Hack Reactor by Galvanize programs rank among the top bootcamp choices for both tech novices and those with intermediate coding skills, with software engineering programs specifically designed for each audience. Thanks to the concerted effort of people working behind the scenes—from instructors to support staff—thousands of alumni have been able to shift to the tech industry and lead fulfilling careers.
Who Do I Learn Software Engineering from at Hack Reactor?
To maintain its strong streak of producing skilled software engineers, Hack Reactor first ensures that it has a skilled team of instructors. As the saying goes, “good teachers make good students.”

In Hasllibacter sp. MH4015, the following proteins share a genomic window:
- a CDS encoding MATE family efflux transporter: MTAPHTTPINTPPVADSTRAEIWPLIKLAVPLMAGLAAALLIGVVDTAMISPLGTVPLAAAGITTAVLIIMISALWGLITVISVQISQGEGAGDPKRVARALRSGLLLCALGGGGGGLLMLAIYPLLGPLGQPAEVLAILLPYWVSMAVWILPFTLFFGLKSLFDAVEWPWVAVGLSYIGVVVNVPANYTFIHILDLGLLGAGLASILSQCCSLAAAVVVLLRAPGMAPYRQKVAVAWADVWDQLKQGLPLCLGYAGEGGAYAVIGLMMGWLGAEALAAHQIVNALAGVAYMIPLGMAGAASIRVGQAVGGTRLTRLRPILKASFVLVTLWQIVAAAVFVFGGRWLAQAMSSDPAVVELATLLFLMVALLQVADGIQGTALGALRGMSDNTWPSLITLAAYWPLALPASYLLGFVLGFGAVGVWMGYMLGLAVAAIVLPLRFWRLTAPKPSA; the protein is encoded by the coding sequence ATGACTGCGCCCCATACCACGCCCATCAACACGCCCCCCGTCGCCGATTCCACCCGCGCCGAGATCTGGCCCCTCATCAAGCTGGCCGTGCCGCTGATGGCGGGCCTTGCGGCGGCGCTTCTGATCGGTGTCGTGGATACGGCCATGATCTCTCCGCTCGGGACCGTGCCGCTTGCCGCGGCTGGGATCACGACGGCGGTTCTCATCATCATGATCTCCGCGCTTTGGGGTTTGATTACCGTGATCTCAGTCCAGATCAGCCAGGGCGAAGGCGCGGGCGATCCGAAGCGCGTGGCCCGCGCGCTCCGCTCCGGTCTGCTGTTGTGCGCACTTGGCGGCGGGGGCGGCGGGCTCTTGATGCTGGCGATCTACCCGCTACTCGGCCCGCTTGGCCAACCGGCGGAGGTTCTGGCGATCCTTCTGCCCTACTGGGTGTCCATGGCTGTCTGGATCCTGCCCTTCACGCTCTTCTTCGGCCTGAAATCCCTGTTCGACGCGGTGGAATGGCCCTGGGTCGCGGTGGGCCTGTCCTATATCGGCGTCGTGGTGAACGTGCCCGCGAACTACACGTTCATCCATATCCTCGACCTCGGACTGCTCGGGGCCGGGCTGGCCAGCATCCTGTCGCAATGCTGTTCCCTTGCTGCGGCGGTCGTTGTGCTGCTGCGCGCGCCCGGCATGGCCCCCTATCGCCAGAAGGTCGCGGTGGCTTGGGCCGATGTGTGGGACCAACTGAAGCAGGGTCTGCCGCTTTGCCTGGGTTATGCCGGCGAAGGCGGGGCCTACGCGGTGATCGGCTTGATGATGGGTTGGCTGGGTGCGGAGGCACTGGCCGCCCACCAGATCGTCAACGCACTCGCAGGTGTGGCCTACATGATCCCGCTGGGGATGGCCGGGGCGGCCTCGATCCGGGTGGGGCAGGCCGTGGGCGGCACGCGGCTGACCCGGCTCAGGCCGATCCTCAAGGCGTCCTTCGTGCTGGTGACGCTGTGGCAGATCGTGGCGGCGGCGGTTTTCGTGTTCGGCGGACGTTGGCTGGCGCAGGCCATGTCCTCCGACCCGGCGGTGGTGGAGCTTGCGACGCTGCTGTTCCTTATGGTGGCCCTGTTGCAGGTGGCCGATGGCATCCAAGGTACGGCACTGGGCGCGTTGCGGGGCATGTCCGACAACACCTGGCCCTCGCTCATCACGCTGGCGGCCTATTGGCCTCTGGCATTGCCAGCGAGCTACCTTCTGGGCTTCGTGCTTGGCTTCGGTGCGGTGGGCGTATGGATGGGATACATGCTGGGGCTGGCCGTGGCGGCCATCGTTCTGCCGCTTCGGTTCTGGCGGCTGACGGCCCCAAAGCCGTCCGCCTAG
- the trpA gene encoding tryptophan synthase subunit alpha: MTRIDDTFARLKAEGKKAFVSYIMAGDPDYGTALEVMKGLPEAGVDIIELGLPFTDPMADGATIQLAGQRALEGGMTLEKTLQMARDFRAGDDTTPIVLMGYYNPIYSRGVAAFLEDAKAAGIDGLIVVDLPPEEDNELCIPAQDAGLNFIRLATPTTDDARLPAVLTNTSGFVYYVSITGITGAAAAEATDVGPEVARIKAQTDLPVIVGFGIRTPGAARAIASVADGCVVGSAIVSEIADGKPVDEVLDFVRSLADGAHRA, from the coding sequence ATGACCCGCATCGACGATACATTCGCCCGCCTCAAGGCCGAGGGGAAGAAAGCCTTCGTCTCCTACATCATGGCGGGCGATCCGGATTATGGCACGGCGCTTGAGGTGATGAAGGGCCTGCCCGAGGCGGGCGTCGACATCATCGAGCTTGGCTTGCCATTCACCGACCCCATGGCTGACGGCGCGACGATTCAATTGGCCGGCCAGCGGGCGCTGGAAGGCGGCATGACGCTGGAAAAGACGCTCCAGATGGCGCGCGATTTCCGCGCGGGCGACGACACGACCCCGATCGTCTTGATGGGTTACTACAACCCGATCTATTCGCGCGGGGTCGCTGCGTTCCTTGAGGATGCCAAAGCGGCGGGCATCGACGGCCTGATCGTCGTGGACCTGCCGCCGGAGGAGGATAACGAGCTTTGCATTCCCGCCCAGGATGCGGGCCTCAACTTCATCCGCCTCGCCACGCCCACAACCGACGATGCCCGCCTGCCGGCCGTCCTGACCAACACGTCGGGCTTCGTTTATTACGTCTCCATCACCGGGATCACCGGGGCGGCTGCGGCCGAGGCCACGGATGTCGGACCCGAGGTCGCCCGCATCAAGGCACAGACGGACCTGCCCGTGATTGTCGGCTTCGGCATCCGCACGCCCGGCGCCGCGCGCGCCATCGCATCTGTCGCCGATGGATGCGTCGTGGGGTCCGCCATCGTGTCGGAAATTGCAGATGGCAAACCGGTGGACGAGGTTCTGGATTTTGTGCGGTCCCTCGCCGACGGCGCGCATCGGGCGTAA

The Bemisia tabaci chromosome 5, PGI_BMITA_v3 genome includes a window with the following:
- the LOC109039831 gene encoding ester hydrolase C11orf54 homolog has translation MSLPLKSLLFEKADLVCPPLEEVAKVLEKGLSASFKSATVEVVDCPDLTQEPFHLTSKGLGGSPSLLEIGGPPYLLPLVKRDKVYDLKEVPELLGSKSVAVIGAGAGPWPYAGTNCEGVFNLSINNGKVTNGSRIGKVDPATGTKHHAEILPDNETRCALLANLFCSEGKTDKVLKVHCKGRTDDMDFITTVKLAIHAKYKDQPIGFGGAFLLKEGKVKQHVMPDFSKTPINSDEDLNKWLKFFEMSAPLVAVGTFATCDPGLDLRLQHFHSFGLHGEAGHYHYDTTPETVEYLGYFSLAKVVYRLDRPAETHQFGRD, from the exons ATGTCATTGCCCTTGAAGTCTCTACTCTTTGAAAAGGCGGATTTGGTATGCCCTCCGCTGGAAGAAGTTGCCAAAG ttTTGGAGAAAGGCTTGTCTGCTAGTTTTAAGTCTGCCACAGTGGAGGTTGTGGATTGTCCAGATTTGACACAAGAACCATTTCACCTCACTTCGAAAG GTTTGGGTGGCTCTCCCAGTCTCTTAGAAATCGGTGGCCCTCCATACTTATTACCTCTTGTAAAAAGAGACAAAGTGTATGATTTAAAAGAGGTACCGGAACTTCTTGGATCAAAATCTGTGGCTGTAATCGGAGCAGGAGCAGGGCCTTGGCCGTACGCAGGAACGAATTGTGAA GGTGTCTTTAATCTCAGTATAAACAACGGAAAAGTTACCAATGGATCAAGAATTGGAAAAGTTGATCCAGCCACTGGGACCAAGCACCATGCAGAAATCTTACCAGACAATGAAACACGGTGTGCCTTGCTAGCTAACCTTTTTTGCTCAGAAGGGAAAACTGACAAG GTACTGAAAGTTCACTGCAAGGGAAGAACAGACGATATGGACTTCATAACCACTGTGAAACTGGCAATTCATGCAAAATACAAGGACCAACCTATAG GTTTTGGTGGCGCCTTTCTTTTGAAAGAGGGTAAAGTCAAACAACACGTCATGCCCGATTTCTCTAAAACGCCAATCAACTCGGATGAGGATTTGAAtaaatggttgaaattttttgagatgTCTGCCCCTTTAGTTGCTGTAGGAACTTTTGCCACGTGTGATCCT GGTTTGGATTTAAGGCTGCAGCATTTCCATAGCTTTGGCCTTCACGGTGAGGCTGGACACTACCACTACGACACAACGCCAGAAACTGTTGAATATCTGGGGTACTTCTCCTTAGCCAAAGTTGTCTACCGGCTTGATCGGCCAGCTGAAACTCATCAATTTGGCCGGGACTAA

So how does the bootcamp make this possible? Well, as Galvanize Chief Academic Officer Curtis Schlack shares, prospective instructors undergo a rigorous vetting process that tests their technical competencies and soft skills.
This process, Curtis says, involves a series of interviews designed to measure their “communication, presentation, emotional intelligence, professional equity, curriculum development, and problem-solving” skills—all of which are essential to creating a conducive learning environment.
Of course, candidates are also tested on their breadth and depth of knowledge in computer science, computer architecture, and critical programming languages, among others.
Above all, Galvanize seeks instructors who are dedicated to advancing the lives of others through tech education. Curtis notes that the team’s innate passion and drive to improve their teaching methods boost their value as mentors in the classroom.